October 18, 2016

"Cruisin' and playin' the radio/With no particular place to go... "



And Chuck Berry is still not gone. He's made it to 90, today. Happy Birthday!

Here's Peter Guralnick at Rolling Stone: "Why Chuck Berry Is Even Greater Than You Think/Revelatory encounters with a rock & roll pioneer." Excerpt:
When he was recognized in 2012 by PEN New England (a division of the international writers' organization) for its first "Song Lyrics of Literary Excellence" award, his co-honoree, Leonard Cohen, graciously declared that "all of us are footnotes to the words of Chuck Berry," while Bob Dylan called him "the Shakespeare of rock & roll."...

He is, like many of us, his own best advocate and his own worst enemy, but the particular problem for Chuck is that, for all of the accolades that have come his way... to this day he has not been unambiguously embraced in the full artistic terms he deserves. There are undoubtedly a multiplicity of reasons for this (race would certainly have to be factored in), but the principal reason that Chuck has not been lifted up on a wave of critical and biographical hosannas is Chuck himself. His unwillingness to ingratiate himself. His unreadable apartness. The deep-seated sense of anger and suspicion that can unexpectedly flare up and turn into overt hostility, with or without provocation.... Most of all, I would guess, it comes down to his determined, uncompromisingly defiant refusal to conform to anyone else's expectations but his own.

24 comments:

mockturtle said...

One of the greats!

Skeptical Voter said...

Could you imagine the way I felt, I couldn't unfasten her safety belt. That was never a problem for Billy Jeff Clinton.

Loving me some memories of Chuck Berry and his duck walk. He was as much an original as Jerry Lee Lewis.

AReasonableMan said...

If anyone has ever had ADHD it is Chuck Berry. Half-way through his guitar solo he get's distracted for a while and them picks up where he left off as if nothing happened, all while on live TV. This drove Keith Richards nuts when playing with him live.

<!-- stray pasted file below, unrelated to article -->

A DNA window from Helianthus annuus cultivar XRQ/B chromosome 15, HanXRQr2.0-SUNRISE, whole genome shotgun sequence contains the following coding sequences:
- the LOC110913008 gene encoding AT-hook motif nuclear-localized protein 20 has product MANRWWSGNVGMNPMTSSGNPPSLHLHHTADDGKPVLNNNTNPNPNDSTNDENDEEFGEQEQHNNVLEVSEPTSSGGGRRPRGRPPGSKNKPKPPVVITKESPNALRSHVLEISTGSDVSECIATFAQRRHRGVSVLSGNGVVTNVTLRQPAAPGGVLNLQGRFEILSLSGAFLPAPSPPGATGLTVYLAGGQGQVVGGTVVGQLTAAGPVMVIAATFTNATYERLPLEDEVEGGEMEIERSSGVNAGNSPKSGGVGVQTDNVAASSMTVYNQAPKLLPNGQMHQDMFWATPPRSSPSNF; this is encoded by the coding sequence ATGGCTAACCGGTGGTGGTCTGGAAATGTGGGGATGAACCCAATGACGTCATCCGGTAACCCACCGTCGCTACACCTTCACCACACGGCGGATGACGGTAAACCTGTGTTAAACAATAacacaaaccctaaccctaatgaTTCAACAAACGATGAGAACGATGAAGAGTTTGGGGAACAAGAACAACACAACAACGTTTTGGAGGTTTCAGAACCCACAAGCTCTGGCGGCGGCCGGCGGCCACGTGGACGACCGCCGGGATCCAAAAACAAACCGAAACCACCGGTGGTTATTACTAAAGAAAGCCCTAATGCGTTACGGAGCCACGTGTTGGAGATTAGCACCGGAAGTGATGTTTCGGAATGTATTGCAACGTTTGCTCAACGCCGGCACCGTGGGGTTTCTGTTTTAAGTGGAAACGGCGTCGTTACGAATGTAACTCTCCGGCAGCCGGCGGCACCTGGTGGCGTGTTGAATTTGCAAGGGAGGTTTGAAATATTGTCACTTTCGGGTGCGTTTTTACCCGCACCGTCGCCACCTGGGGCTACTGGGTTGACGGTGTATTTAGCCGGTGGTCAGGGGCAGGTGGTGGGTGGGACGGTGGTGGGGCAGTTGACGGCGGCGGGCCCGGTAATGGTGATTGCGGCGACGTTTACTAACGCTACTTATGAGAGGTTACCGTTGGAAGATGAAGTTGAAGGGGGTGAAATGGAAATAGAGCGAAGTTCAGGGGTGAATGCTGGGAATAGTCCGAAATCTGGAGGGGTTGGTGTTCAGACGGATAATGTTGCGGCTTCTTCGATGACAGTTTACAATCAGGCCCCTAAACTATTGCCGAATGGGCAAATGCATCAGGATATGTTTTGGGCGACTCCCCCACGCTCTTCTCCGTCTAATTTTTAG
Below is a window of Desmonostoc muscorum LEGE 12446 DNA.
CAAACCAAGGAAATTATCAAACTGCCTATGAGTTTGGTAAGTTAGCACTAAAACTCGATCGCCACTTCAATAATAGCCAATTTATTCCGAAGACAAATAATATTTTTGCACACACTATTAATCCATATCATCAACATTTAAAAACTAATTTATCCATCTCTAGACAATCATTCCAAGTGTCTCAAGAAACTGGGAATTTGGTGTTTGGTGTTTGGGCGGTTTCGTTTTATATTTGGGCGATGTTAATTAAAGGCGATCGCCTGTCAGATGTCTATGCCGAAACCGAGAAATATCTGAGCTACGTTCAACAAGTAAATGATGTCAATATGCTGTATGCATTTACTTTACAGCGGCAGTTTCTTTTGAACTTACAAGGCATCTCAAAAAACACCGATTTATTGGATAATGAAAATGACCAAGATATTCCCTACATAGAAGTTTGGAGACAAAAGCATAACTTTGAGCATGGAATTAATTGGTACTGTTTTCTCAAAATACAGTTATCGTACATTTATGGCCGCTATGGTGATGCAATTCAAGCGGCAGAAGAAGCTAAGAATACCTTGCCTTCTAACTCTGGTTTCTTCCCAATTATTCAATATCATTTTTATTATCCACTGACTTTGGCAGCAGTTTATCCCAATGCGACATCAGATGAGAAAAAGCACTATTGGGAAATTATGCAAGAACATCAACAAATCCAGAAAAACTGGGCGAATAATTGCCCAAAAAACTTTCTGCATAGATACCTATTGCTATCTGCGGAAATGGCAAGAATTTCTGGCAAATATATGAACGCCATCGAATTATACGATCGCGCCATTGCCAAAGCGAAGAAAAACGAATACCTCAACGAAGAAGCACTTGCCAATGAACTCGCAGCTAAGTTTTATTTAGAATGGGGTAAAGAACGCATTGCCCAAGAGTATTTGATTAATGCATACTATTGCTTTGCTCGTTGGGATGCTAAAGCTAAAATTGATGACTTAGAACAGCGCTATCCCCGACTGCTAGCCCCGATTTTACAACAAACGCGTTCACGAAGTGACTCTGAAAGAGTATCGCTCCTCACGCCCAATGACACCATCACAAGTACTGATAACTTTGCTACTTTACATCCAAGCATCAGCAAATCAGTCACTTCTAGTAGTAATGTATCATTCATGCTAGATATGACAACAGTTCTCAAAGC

Carol said...

I loved Chuck Berry when I was 7 and I love him still at 67. He was prolific, very funny lyrics. I know for a fact that Dylan's Subterranean Homesick Blues was inspired by Too Much Monkey Business.

Ann Althouse said...

And The Beach Boys "Kokomo" was inspired by "No Particular Place to Go" (with the lyric "So we parked way out on the Kokomo").

David said...

"His unwillingness to ingratiate himself. His unreadable apartness. The deep-seated sense of anger and suspicion that can unexpectedly flare up and turn into overt hostility, with or without provocation.... Most of all, I would guess, it comes down to his determined, uncompromisingly defiant refusal to conform to anyone else's expectations but his own."

Quintessential no bulshit rocker. I would add "lack of pretense." And "courage." Chuck could and did play with any local band on tour. These bands played up to Chuck's level. He never played down to them.

Maybe Dylan could ask Chuck to accept the prize on his behalf. And answer the phone calls.

EMD said...

The 90 year-old is dropping a fresh album soon. His first in 37 years.

David said...

"He was as much an original as Jerry Lee Lewis."

Jerry Lee said he and Chuck once got into a physical fight after an argument about who was the greatest rocker. Jerry Lee also said that Chuck kicked his ass.

Earnest Prole said...

An astoundingly original guitarist and an even more astoundingly original songwriter. A genius is the one most like himself.

John said...

I always liked the story of when chuck was followi g Jerry Lee at a concert. During the last verse of great balls of fire Jerry Lee dumped some gasoline on the piano and set it alight. As he passed chuck walking off the stage he said "Top that, (deleted)"

Supposed to be a true story, I originally heArd it in the 60s. A toned down versio is in the movie American hot wax.

John Henry

John said...

Perhaps what crooked hilary had on 911 was the rocking pneumonia.